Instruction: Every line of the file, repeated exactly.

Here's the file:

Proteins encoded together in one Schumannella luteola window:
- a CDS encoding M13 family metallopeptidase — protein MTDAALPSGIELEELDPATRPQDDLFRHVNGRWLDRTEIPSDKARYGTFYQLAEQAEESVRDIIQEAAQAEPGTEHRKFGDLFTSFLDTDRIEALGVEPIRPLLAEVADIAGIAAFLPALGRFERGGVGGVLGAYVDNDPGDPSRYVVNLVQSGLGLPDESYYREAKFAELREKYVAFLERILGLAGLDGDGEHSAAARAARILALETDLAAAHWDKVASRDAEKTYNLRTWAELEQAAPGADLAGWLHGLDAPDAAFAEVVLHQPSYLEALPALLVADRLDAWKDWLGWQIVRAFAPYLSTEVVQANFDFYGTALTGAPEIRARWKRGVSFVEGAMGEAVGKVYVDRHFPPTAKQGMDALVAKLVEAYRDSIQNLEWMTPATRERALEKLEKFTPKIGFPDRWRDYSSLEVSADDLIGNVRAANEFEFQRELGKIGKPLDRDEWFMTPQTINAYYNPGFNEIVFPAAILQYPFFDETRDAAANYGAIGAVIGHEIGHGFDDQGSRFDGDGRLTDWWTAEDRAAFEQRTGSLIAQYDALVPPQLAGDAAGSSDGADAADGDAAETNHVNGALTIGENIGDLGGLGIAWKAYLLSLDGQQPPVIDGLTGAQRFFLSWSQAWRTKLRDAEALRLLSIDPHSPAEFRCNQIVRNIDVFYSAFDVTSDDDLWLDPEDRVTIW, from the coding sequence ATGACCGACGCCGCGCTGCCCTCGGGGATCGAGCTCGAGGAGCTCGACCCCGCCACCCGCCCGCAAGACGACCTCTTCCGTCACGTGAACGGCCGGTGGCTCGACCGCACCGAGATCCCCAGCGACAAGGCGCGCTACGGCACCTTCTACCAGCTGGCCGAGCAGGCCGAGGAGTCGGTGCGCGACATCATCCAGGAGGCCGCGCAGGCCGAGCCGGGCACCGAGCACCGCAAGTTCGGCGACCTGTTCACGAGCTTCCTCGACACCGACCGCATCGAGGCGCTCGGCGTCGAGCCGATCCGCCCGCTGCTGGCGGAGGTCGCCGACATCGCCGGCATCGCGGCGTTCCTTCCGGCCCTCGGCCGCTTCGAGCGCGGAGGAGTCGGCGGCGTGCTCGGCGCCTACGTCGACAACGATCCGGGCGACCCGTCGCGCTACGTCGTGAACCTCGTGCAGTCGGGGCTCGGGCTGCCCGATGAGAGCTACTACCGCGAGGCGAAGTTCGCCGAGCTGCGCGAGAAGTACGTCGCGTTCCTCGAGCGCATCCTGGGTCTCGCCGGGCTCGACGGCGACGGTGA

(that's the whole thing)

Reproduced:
Proteins encoded together in one Schumannella luteola window:
- a CDS encoding M13 family metallopeptidase — protein MTDAALPSGIELEELDPATRPQDDLFRHVNGRWLDRTEIPSDKARYGTFYQLAEQAEESVRDIIQEAAQAEPGTEHRKFGDLFTSFLDTDRIEALGVEPIRPLLAEVADIAGIAAFLPALGRFERGGVGGVLGAYVDNDPGDPSRYVVNLVQSGLGLPDESYYREAKFAELREKYVAFLERILGLAGLDGDGEHSAAARAARILALETDLAAAHWDKVASRDAEKTYNLRTWAELEQAAPGADLAGWLHGLDAPDAAFAEVVLHQPSYLEALPALLVADRLDAWKDWLGWQIVRAFAPYLSTEVVQANFDFYGTALTGAPEIRARWKRGVSFVEGAMGEAVGKVYVDRHFPPTAKQGMDALVAKLVEAYRDSIQNLEWMTPATRERALEKLEKFTPKIGFPDRWRDYSSLEVSADDLIGNVRAANEFEFQRELGKIGKPLDRDEWFMTPQTINAYYNPGFNEIVFPAAILQYPFFDETRDAAANYGAIGAVIGHEIGHGFDDQGSRFDGDGRLTDWWTAEDRAAFEQRTGSLIAQYDALVPPQLAGDAAGSSDGADAADGDAAETNHVNGALTIGENIGDLGGLGIAWKAYLLSLDGQQPPVIDGLTGAQRFFLSWSQAWRTKLRDAEALRLLSIDPHSPAEFRCNQIVRNIDVFYSAFDVTSDDDLWLDPEDRVTIW, from the coding sequence ATGACCGACGCCGCGCTGCCCTCGGGGATCGAGCTCGAGGAGCTCGACCCCGCCACCCGCCCGCAAGACGACCTCTTCCGTCACGTGAACGGCCGGTGGCTCGACCGCACCGAGATCCCCAGCGACAAGGCGCGCTACGGCACCTTCTACCAGCTGGCCGAGCAGGCCGAGGAGTCGGTGCGCGACATCATCCAGGAGGCCGCGCAGGCCGAGCCGGGCACCGAGCACCGCAAGTTCGGCGACCTGTTCACGAGCTTCCTCGACACCGACCGCATCGAGGCGCTCGGCGTCGAGCCGATCCGCCCGCTGCTGGCGGAGGTCGCCGACATCGCCGGCATCGCGGCGTTCCTTCCGGCCCTCGGCCGCTTCGAGCGCGGAGGAGTCGGCGGCGTGCTCGGCGCCTACGTCGACAACGATCCGGGCGACCCGTCGCGCTACGTCGTGAACCTCGTGCAGTCGGGGCTCGGGCTGCCCGATGAGAGCTACTACCGCGAGGCGAAGTTCGCCGAGCTGCGCGAGAAGTACGTCGCGTTCCTCGAGCGCATCCTGGGTCTCGCCGGGCTCGACGGCGACGGTGA